No clear differences were found between results from the same tests undertaken using live cultured test taxa and test kits. Selection of culture or kit-based tests should therefore be based on other operational criteria. An example of such a criterion is cost, which is further considered below.

Cost of testing

The cost of introducing any of the toxicological tests assessed here to a laboratory are presented in Table 4. Costs are broken up into start-up equipment costs, costs per test and, where applicable, culture maintenence. All costs presented assume no sharing of equipment between tests, in order that a clear picture of test costs is gained in the absence of any externalities. Potential cost savings owing to equipment reuse and/or sharing are considered below.

The data from Table 4 indicate that costs per test varied considerably with respect to costs per actual test conducted and costs of start-up equipment. The greatest variation in costs related to the start-up equipment. In many of these cases, the costs of the start-up equipment were significantly impacted by the costs of a single specialized item. As an example, the tests using cultured taxa required a source of ultrapure water, and the costs of the purifier increased the costs of all tests. Start-up equipment costs were considerably more variable between tests using cultured or wild-collected data than those between tests using commercial kits.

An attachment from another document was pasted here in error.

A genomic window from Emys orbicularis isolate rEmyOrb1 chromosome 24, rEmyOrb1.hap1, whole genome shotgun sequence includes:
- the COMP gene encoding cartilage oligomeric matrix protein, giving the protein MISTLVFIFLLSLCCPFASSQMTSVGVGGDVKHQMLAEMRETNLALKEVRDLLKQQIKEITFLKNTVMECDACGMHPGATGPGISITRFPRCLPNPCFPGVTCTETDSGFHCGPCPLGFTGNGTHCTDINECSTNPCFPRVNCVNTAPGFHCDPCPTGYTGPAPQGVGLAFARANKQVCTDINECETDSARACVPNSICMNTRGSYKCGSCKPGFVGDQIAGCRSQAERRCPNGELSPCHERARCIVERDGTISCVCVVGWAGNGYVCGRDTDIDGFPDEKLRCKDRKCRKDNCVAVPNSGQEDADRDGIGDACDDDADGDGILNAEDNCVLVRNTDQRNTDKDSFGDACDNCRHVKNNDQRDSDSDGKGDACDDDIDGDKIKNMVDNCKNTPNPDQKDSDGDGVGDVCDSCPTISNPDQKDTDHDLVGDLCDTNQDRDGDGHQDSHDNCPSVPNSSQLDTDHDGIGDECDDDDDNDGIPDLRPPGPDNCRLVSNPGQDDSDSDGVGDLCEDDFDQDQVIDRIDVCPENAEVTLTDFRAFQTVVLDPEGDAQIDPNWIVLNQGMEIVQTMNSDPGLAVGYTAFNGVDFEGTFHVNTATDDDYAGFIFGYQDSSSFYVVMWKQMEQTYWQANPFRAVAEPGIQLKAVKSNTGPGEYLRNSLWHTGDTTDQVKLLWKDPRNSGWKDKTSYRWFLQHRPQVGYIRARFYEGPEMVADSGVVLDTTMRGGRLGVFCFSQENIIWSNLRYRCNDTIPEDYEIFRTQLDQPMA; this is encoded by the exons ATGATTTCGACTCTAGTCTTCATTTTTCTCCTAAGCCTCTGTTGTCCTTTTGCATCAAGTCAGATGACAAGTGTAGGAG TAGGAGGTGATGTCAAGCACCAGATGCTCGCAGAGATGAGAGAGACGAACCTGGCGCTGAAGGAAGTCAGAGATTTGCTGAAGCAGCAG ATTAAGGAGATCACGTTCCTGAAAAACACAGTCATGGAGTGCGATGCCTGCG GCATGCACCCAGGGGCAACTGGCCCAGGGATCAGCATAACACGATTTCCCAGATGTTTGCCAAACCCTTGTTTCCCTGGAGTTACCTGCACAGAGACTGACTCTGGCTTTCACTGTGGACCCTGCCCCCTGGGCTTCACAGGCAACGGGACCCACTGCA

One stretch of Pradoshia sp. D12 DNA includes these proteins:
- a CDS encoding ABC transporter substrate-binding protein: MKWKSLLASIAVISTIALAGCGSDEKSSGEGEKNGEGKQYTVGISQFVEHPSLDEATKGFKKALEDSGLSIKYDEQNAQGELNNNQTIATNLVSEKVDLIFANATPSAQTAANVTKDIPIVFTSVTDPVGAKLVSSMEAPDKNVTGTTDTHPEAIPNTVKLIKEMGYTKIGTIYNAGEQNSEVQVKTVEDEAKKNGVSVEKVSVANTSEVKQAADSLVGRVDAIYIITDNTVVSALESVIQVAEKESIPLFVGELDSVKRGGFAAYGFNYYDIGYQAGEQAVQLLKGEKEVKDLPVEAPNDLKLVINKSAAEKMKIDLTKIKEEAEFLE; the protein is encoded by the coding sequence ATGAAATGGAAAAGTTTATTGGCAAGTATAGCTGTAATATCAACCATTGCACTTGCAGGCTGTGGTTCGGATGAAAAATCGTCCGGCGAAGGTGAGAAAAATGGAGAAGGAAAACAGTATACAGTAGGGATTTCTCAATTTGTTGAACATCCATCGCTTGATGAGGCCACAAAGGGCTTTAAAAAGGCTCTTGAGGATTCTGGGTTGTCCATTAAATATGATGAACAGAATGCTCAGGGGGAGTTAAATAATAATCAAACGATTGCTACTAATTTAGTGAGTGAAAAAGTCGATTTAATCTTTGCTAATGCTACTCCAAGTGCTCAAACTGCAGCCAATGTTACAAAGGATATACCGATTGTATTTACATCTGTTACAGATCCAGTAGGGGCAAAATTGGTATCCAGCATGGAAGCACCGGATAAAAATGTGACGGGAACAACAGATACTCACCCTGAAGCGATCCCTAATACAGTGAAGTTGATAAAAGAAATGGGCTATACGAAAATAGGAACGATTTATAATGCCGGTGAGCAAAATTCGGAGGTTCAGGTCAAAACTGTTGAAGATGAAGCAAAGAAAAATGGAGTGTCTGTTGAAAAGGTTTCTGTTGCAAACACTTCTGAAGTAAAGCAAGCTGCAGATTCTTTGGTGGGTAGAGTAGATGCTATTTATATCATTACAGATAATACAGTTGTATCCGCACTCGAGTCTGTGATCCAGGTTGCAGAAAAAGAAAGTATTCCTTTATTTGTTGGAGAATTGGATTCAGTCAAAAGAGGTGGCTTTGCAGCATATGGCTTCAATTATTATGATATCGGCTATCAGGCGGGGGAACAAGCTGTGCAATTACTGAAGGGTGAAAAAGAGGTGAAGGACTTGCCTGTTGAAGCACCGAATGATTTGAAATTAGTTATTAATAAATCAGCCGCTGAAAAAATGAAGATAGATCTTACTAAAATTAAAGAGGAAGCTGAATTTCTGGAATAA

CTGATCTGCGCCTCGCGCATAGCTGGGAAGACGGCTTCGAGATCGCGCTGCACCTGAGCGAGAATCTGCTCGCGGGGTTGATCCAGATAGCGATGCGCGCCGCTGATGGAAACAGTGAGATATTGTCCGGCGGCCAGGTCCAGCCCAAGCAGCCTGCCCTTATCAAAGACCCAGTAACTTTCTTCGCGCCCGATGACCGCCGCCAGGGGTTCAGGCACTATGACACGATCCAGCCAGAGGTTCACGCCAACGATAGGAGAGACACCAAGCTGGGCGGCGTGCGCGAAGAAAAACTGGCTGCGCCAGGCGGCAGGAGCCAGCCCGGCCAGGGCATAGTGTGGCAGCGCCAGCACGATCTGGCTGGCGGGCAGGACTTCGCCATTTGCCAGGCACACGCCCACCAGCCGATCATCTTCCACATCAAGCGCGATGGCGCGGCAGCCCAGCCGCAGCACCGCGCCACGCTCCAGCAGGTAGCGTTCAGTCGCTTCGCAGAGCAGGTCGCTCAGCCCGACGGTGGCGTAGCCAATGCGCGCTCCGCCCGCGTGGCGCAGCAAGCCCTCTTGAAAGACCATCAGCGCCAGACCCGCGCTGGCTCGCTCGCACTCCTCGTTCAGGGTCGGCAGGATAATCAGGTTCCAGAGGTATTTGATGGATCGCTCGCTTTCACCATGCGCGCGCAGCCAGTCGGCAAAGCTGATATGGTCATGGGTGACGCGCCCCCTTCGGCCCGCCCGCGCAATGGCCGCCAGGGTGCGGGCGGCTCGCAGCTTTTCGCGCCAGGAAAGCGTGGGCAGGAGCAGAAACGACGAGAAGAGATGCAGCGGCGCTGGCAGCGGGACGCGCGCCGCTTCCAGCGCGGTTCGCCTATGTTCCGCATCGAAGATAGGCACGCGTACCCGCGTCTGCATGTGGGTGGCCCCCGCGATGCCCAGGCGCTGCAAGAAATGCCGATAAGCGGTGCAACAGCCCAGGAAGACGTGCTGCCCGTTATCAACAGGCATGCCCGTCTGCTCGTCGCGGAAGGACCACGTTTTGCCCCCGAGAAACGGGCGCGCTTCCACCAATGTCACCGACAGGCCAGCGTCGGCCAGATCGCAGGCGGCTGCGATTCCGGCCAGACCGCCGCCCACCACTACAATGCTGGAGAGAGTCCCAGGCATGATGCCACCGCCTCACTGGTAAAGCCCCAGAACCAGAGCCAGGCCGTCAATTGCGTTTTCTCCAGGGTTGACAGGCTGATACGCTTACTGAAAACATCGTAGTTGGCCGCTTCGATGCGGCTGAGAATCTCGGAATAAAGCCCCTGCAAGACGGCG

Another major conclusion is that the costs of culturing of test taxa, where cultures are used, makes up a large part of the cost per test. Culture costs varied with test taxon, with costs of algal culture maintenance being the lowest, while the costs of maintaining cultures of C. nilotica were the highest on a pertest basis. Depending on the taxon used, culture costs could be the greater part of the cost per test and, where not, they were always significant. As tests using commercial kits are culture-independent, culture costs do not affect the costs per test of tests that used these kits (although such costs will form part of the overall test kit cost). Tests using mayflies had no culture costs as the test taxa were collected from the wild. The culture costs presented here are based on the practices of the laboratory where the research was undertaken, and were produced assuming that toxicity testing used all cultured taxa (i.e. the laboratory was running at full capacity). If the testing rate was lower than this, then the cost-per-test of culturing test taxa would be greater. Naturally, as the culture costs presented here are based on the practices of one laboratory, these cannot be reliably taken to represent all laboratories. Nevertheless, they can be used as an indicator of the relative cost of maintaining cultures for testing.